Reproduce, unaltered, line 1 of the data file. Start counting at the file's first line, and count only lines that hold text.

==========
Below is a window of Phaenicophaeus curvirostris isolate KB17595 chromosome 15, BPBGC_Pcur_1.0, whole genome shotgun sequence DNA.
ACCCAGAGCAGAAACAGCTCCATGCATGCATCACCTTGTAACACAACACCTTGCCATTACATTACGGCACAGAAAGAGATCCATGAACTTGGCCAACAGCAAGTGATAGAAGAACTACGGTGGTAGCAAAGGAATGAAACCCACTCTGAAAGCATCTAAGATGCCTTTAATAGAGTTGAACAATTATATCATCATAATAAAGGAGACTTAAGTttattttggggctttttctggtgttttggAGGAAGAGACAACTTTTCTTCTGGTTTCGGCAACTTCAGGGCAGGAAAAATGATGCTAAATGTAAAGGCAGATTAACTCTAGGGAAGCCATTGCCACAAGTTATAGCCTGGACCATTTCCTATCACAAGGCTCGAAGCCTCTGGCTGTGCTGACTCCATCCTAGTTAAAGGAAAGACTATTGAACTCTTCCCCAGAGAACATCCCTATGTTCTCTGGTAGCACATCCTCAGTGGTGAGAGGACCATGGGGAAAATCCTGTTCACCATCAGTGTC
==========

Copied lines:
Below is a window of Phaenicophaeus curvirostris isolate KB17595 chromosome 15, BPBGC_Pcur_1.0, whole genome shotgun sequence DNA.